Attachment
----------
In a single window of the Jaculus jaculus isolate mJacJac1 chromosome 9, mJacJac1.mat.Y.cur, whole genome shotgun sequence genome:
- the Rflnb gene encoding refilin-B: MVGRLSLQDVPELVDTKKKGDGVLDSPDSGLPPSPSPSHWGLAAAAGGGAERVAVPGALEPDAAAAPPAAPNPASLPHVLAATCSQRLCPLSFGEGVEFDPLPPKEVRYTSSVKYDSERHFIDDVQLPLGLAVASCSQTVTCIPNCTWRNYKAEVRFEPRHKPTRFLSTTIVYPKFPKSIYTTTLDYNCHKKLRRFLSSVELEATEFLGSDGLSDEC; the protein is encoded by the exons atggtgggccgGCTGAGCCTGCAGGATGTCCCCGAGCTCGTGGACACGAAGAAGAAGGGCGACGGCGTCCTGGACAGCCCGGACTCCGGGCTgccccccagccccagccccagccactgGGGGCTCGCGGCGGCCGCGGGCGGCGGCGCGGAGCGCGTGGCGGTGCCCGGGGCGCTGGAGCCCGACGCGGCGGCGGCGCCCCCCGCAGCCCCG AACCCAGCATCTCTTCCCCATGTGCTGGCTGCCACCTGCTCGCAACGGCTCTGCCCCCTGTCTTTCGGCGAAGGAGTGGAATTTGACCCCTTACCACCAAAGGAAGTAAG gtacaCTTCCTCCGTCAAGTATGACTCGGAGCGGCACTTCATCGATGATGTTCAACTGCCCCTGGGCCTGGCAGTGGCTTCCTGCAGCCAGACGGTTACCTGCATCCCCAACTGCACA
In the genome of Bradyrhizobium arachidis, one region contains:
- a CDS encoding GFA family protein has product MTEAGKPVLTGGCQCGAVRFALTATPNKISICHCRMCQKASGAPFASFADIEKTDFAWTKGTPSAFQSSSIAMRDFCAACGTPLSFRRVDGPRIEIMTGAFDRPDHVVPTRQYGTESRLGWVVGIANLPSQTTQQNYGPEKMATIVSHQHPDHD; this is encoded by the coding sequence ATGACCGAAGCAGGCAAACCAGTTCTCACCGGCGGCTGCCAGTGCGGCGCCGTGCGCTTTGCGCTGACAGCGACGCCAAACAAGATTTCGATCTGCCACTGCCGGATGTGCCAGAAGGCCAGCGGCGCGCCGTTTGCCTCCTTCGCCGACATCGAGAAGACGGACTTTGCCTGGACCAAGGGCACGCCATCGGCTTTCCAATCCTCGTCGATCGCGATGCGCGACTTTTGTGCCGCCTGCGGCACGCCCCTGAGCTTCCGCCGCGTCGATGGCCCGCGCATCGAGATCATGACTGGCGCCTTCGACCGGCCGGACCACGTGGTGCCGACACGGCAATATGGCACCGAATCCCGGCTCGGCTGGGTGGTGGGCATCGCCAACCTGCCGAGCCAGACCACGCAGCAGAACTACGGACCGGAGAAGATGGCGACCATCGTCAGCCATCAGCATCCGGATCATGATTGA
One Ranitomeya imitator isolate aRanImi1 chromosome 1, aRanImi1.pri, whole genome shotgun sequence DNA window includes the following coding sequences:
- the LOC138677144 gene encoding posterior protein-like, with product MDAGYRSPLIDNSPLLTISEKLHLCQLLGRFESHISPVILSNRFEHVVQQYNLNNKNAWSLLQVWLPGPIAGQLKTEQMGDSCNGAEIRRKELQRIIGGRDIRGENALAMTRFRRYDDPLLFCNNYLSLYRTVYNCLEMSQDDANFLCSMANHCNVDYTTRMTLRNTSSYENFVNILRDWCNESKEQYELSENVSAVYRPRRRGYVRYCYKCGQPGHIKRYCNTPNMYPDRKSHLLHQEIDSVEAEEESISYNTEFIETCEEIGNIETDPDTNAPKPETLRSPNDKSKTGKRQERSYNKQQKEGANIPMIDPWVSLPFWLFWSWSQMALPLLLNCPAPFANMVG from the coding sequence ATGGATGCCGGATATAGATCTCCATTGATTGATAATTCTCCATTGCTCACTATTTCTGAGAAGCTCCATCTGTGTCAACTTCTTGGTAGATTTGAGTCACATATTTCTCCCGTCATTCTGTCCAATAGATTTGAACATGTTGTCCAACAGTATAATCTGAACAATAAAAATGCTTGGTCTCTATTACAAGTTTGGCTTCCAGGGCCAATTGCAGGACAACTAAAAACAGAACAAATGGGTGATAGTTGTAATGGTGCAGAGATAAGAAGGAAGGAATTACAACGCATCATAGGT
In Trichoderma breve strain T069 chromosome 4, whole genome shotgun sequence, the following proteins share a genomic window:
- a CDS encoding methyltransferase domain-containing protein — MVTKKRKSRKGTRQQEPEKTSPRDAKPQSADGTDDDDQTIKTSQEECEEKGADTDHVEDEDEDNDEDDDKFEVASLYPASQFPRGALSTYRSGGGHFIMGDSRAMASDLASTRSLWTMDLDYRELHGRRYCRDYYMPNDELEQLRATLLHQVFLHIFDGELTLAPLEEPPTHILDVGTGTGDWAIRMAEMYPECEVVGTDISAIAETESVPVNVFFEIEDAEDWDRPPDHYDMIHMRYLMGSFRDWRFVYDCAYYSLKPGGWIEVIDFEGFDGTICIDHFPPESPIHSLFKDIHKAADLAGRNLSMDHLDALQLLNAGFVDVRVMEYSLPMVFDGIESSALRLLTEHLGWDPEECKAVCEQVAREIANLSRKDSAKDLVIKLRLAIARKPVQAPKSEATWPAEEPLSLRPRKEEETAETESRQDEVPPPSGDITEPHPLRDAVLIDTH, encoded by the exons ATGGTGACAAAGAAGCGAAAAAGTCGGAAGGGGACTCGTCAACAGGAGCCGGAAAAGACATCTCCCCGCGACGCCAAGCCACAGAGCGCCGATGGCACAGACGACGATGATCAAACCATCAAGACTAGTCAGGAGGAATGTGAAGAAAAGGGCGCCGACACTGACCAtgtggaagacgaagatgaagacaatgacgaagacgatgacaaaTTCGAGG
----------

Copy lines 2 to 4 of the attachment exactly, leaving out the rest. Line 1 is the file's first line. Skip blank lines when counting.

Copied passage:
- the Rflnb gene encoding refilin-B: MVGRLSLQDVPELVDTKKKGDGVLDSPDSGLPPSPSPSHWGLAAAAGGGAERVAVPGALEPDAAAAPPAAPNPASLPHVLAATCSQRLCPLSFGEGVEFDPLPPKEVRYTSSVKYDSERHFIDDVQLPLGLAVASCSQTVTCIPNCTWRNYKAEVRFEPRHKPTRFLSTTIVYPKFPKSIYTTTLDYNCHKKLRRFLSSVELEATEFLGSDGLSDEC; the protein is encoded by the exons atggtgggccgGCTGAGCCTGCAGGATGTCCCCGAGCTCGTGGACACGAAGAAGAAGGGCGACGGCGTCCTGGACAGCCCGGACTCCGGGCTgccccccagccccagccccagccactgGGGGCTCGCGGCGGCCGCGGGCGGCGGCGCGGAGCGCGTGGCGGTGCCCGGGGCGCTGGAGCCCGACGCGGCGGCGGCGCCCCCCGCAGCCCCG AACCCAGCATCTCTTCCCCATGTGCTGGCTGCCACCTGCTCGCAACGGCTCTGCCCCCTGTCTTTCGGCGAAGGAGTGGAATTTGACCCCTTACCACCAAAGGAAGTAAG gtacaCTTCCTCCGTCAAGTATGACTCGGAGCGGCACTTCATCGATGATGTTCAACTGCCCCTGGGCCTGGCAGTGGCTTCCTGCAGCCAGACGGTTACCTGCATCCCCAACTGCACA
In the genome of Bradyrhizobium arachidis, one region contains:
- a CDS encoding GFA family protein has product MTEAGKPVLTGGCQCGAVRFALTATPNKISICHCRMCQKASGAPFASFADIEKTDFAWTKGTPSAFQSSSIAMRDFCAACGTPLSFRRVDGPRIEIMTGAFDRPDHVVPTRQYGTESRLGWVVGIANLPSQTTQQNYGPEKMATIVSHQHPDHD; this is encoded by the coding sequence ATGACCGAAGCAGGCAAACCAGTTCTCACCGGCGGCTGCCAGTGCGGCGCCGTGCGCTTTGCGCTGACAGCGACGCCAAACAAGATTTCGATCTGCCACTGCCGGATGTGCCAGAAGGCCAGCGGCGCGCCGTTTGCCTCCTTCGCCGACATCGAGAAGACGGACTTTGCCTGGACCAAGGGCACGCCATCGGCTTTCCAATCCTCGTCGATCGCGATGCGCGACTTTTGTGCCGCCTGCGGCACGCCCCTGAGCTTCCGCCGCGTCGATGGCCCGCGCATCGAGATCATGACTGGCGCCTTCGACCGGCCGGACCACGTGGTGCCGACACGGCAATATGGCACCGAATCCCGGCTCGGCTGGGTGGTGGGCATCGCCAACCTGCCGAGCCAGACCACGCAGCAGAACTACGGACCGGAGAAGATGGCGACCATCGTCAGCCATCAGCATCCGGATCATGATTGA